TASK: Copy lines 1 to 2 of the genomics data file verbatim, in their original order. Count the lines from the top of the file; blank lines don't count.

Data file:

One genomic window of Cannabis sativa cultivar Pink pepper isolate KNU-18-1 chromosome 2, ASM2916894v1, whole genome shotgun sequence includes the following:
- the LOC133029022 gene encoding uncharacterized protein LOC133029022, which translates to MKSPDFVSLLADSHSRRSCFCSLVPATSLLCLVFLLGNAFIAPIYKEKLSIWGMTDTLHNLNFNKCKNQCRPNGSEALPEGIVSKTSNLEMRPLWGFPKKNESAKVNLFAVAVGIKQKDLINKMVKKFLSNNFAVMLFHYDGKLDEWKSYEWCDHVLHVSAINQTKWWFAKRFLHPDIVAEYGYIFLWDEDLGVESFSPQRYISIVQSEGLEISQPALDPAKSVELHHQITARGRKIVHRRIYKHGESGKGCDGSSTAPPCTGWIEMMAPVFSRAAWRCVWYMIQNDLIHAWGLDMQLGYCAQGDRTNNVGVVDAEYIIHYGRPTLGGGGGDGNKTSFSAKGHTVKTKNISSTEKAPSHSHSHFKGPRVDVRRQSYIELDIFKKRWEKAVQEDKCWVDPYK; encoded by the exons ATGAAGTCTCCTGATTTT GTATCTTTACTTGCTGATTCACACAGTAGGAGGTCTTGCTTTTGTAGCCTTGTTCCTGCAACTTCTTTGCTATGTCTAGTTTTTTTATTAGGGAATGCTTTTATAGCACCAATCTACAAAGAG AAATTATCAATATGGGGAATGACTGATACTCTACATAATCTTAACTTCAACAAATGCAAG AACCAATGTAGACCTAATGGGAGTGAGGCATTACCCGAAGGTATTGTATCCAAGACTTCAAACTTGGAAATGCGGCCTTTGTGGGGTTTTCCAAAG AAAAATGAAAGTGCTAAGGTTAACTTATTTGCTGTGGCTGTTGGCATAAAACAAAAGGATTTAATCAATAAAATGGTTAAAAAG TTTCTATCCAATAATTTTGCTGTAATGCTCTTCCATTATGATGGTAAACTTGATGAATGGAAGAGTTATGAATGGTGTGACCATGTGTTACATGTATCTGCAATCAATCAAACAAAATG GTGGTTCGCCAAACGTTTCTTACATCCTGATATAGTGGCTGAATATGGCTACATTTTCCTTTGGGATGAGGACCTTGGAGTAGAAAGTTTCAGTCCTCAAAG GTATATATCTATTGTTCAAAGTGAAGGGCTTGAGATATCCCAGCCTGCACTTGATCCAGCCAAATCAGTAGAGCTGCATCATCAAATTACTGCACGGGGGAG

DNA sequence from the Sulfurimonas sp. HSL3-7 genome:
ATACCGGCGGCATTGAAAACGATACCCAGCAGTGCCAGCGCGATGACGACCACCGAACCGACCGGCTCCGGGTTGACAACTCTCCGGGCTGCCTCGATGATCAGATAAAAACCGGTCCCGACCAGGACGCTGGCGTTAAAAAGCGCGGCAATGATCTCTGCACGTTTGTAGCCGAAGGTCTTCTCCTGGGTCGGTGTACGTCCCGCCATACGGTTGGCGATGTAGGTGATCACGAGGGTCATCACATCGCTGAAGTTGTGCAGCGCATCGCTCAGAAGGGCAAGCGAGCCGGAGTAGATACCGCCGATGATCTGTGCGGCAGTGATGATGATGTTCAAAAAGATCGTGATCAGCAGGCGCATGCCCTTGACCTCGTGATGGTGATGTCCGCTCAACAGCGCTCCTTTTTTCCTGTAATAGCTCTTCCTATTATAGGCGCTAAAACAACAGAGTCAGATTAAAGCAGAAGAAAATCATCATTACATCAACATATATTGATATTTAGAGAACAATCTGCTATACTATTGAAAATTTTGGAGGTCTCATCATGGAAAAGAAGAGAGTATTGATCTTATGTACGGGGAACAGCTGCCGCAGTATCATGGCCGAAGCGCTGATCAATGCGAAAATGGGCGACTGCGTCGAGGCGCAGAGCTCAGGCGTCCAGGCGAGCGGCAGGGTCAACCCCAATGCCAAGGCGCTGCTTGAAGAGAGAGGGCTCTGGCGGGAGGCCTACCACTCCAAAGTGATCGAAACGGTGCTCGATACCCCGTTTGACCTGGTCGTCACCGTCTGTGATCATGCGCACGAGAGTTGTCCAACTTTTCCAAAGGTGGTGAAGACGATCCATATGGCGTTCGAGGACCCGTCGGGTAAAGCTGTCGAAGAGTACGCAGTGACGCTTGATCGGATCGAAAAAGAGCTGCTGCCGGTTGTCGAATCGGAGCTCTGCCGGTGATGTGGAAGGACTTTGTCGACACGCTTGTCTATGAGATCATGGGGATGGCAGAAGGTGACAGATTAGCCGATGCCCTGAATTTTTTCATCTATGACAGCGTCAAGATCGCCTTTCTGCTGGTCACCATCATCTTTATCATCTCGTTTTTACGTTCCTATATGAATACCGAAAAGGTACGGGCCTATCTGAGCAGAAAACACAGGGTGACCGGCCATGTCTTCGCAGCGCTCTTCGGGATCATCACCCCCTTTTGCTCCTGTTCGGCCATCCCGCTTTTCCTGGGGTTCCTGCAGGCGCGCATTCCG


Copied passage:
One genomic window of Cannabis sativa cultivar Pink pepper isolate KNU-18-1 chromosome 2, ASM2916894v1, whole genome shotgun sequence includes the following:
- the LOC133029022 gene encoding uncharacterized protein LOC133029022, which translates to MKSPDFVSLLADSHSRRSCFCSLVPATSLLCLVFLLGNAFIAPIYKEKLSIWGMTDTLHNLNFNKCKNQCRPNGSEALPEGIVSKTSNLEMRPLWGFPKKNESAKVNLFAVAVGIKQKDLINKMVKKFLSNNFAVMLFHYDGKLDEWKSYEWCDHVLHVSAINQTKWWFAKRFLHPDIVAEYGYIFLWDEDLGVESFSPQRYISIVQSEGLEISQPALDPAKSVELHHQITARGRKIVHRRIYKHGESGKGCDGSSTAPPCTGWIEMMAPVFSRAAWRCVWYMIQNDLIHAWGLDMQLGYCAQGDRTNNVGVVDAEYIIHYGRPTLGGGGGDGNKTSFSAKGHTVKTKNISSTEKAPSHSHSHFKGPRVDVRRQSYIELDIFKKRWEKAVQEDKCWVDPYK; encoded by the exons ATGAAGTCTCCTGATTTT GTATCTTTACTTGCTGATTCACACAGTAGGAGGTCTTGCTTTTGTAGCCTTGTTCCTGCAACTTCTTTGCTATGTCTAGTTTTTTTATTAGGGAATGCTTTTATAGCACCAATCTACAAAGAG AAATTATCAATATGGGGAATGACTGATACTCTACATAATCTTAACTTCAACAAATGCAAG AACCAATGTAGACCTAATGGGAGTGAGGCATTACCCGAAGGTATTGTATCCAAGACTTCAAACTTGGAAATGCGGCCTTTGTGGGGTTTTCCAAAG AAAAATGAAAGTGCTAAGGTTAACTTATTTGCTGTGGCTGTTGGCATAAAACAAAAGGATTTAATCAATAAAATGGTTAAAAAG TTTCTATCCAATAATTTTGCTGTAATGCTCTTCCATTATGATGGTAAACTTGATGAATGGAAGAGTTATGAATGGTGTGACCATGTGTTACATGTATCTGCAATCAATCAAACAAAATG GTGGTTCGCCAAACGTTTCTTACATCCTGATATAGTGGCTGAATATGGCTACATTTTCCTTTGGGATGAGGACCTTGGAGTAGAAAGTTTCAGTCCTCAAAG GTATATATCTATTGTTCAAAGTGAAGGGCTTGAGATATCCCAGCCTGCACTTGATCCAGCCAAATCAGTAGAGCTGCATCATCAAATTACTGCACGGGGGAG